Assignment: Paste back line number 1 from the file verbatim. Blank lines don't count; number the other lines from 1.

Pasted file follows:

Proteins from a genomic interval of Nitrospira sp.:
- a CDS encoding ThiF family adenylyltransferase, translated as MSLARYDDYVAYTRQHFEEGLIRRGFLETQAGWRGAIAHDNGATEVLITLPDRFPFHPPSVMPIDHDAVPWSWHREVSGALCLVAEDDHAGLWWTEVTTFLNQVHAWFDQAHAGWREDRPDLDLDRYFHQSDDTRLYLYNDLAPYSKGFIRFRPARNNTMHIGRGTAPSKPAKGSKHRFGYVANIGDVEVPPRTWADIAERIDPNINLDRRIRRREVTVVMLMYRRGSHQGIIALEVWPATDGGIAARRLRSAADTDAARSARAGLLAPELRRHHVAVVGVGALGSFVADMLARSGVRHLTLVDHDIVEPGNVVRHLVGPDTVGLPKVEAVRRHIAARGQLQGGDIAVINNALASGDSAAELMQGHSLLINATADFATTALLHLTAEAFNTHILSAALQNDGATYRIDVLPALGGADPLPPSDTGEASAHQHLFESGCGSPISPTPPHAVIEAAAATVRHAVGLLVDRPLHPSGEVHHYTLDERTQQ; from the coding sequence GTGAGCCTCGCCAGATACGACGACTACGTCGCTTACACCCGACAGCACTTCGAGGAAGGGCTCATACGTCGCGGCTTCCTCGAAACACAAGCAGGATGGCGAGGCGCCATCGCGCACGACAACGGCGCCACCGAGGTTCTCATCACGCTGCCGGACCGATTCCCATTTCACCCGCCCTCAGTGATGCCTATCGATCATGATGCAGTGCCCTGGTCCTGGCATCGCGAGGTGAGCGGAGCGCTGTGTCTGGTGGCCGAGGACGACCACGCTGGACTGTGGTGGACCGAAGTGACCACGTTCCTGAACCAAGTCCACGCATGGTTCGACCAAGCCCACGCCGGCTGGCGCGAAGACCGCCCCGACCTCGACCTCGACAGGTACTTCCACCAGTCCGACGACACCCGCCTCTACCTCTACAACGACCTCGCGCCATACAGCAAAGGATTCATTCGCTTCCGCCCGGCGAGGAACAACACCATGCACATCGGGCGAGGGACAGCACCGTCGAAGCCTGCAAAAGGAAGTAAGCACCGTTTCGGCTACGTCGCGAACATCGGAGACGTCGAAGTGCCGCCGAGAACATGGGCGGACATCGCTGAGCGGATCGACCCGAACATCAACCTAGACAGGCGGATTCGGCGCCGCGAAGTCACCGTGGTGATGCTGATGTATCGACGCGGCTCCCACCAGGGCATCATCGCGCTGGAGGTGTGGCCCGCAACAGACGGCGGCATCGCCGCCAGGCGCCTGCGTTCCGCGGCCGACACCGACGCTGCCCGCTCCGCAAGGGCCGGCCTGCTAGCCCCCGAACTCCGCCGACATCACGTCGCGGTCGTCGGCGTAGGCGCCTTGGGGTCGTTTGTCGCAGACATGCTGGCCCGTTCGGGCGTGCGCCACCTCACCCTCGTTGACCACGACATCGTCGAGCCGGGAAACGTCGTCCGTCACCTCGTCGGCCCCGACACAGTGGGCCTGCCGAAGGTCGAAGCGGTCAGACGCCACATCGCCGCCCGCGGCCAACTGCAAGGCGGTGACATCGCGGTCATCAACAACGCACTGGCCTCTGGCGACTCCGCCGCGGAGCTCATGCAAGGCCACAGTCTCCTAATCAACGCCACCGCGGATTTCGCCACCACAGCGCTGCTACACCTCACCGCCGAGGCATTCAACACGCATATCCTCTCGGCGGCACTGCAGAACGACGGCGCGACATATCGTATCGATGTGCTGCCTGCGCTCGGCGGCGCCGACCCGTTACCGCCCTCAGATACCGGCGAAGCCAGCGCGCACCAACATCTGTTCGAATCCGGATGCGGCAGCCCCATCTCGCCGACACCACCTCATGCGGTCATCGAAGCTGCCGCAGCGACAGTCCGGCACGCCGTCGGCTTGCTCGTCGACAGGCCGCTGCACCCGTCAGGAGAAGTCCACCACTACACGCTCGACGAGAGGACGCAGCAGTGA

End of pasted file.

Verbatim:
Proteins from a genomic interval of Nitrospira sp.: